Thermal comfort isn’t currently a hot topic, if you’ll pardon the pun. Keeping cool in the office might not seem important right now, as we’ve had a very wet month that’s apparently been the coldest May in 25 years. But with headlines proclaiming that we’re about to enjoy a two-week heatwave, then it might not be long before it’s front of mind.

Office overheating is pretty much an annual problem in some buildings, but this year it takes on some additional resonance. With workers only really now beginning to return to the office, and many being reluctant to do so for a wide variety of reasons, comfort levels in the workplace are just one of the factors that can either help keep employees happy and healthy, or alternatively make them reluctant to change their work-from-home habits.

Thermal comfort at home: personal choice

Depending on personal circumstances of course – for example, it’s not been such a positive experience for younger employees in noisy houseshares, or those with preschoolers at home – working from home has suited many people. But it’s not just about the hours and minutes freed up by losing the commute and so enabling people to spend more time doing what they want to do, or the chance to work a more flexibly timed day (enabling a morning run, or fitting around childcare). There’s an element of personal working environment autonomy that comes into this. 

If it’s too hot, homeworkers can easily make sure the curtains are closed to keep direct sunlight out, that windows are opened to create a cooling through-draft, that they have a suitable fan or portable air conditioning unit, or just that they have a supply of ice to add to their drinks. Or, if it’s too cold, there’s a wardrobe of warmer clothes within the same four walls, and the heating can be boosted if necessary. These choices don’t have to be run through any kind of approval process, they can just be done by the individual, and the problem is speedily fixed.

Happy employees are comfortable employees

If the office environment features poor thermal comfort, then this can be another factor in the collection of reasons why employees don’t wish to return to the office, since they will again be subject to whatever solutions to overheating are used by their employer (if any), and to some extent they will be unable to personally influence comfort levels.

Some business leaders may shrug, and take the bullish line that the office environment was suitable pre-COVID, so there’s no reason why it shouldn’t be suitable now, without any changes. But a shift in attitude has certainly been noted widely in the press over the past year or so, and people are thinking more about their wellbeing on a variety of levels, not just in terms of COVID infection control, but also about health and happiness. Career (and life) changes are seemingly more common, plus people are seeming more likely to change jobs in order to re-balance their lives. With more vacancies being advertised as ‘remote’ than ever before, this seems achievable for a good number of people. Staff retention could come down to – in some small part at least – office thermal comfort.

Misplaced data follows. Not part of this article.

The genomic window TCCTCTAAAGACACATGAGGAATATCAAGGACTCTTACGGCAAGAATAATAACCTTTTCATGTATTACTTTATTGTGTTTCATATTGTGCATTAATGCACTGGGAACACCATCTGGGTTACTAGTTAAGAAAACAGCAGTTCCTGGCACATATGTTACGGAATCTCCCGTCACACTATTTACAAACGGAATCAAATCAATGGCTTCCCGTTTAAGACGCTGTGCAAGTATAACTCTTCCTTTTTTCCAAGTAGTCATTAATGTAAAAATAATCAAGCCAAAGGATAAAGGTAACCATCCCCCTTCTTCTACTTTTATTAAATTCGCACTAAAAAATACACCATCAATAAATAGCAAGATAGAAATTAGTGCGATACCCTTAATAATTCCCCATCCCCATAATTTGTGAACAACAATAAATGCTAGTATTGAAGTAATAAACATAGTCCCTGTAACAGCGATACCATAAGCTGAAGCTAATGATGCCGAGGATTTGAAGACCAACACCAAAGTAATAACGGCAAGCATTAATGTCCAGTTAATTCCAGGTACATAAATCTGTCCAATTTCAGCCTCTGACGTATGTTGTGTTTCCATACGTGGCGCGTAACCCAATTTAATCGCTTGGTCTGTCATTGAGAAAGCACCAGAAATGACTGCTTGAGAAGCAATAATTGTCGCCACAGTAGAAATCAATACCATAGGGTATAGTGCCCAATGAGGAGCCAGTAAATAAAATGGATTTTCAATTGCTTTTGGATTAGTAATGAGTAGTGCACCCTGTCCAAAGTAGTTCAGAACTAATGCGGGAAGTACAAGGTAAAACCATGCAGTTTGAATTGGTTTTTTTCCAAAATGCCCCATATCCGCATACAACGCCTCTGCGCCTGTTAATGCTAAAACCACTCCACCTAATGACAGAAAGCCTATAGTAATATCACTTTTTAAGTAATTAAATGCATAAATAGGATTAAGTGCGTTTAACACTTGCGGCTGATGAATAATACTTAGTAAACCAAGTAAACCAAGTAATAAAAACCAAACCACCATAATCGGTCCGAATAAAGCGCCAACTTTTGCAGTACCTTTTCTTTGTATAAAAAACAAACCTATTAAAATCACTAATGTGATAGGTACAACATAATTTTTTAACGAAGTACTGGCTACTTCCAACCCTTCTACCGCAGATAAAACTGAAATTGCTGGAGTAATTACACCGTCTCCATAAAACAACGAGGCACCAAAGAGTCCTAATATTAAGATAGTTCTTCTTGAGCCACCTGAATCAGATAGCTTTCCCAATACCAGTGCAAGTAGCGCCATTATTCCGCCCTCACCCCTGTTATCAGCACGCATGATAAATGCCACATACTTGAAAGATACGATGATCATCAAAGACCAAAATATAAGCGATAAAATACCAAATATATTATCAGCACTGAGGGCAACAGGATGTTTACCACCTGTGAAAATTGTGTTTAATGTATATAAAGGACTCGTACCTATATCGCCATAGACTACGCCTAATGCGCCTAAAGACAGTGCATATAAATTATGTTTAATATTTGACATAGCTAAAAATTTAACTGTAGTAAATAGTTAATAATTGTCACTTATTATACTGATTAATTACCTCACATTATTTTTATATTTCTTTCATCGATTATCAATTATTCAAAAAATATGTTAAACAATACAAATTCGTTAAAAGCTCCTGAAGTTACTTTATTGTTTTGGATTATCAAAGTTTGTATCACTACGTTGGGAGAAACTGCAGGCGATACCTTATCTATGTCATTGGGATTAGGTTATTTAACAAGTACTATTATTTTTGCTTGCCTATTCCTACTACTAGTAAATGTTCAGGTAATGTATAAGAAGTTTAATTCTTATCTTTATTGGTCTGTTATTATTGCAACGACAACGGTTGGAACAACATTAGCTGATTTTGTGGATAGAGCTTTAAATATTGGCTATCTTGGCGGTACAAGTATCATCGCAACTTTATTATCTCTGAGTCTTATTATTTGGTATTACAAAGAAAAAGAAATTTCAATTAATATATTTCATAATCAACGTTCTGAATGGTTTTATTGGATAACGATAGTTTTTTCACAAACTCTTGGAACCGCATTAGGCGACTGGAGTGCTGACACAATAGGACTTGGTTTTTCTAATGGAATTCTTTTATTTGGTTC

Thermal comfort for better productivity

Then there’s another argument for thermal comfort in offices that has a business reason behind it – productivity. Aside from the ethical reasons behind ensuring staff don’t have to cope with extremes of temperature, it’s common sense that when people are too hot or too cold, they don’t produce their best work, making mistakes or simply not reaching the levels of quality that they might otherwise. 

So how can businesses make sure that their offices are at a comfortable temperature, for employee wellbeing and productivity? You might be surprised to hear that there are a number of ways to do this that are either low-cost or no-cost:

  • Have UV window film installed, to deflect solar radiation, or simply keep blinds lowered to block any direct sunlight. 
  • Convert to low-energy lighting, such as LEDs, as these don’t generate as much heat. Also, switch of any lighting or equipment when it’s not being used.
  • Make sure the building has optimal wall and roof insulation levels, and insulate any hot pipework that runs through the office.
  • Ventilation is important for keeping the temperature down (as well as for keeping an office space COVID-safe)
  • Fans can’t reduce the ambient temperature because they only move air around, but they can still improve comfort levels – to the equivalent of a 2°C drop in ambient temperature.
  • Consider implementing a relaxed dress code when temperatures reach a certain point – though it’s important to be clear with staff what this means. It’s also a good idea to position thermometers around the space so it’s very clear when the policy applies.
  • Flexible working hours can help, with earlier starts and longer lunch breaks.
  • Making plenty of cold drinks available will help staff remain cool and hydrated.
  • If your office has an air conditioning system, it should be maintained, cleaned and serviced regularly. With COVID in mind, recirculation should be switched off, and the rate of air change increased.

Naturally, if you are building a commercial structure from scratch, there are many more anti-overheating measures that can be designed in, to improve the wellbeing of the building’s future occupants. To find out more about how we can help your project achieve optimal thermal comfort, call us on 01206 266755 or email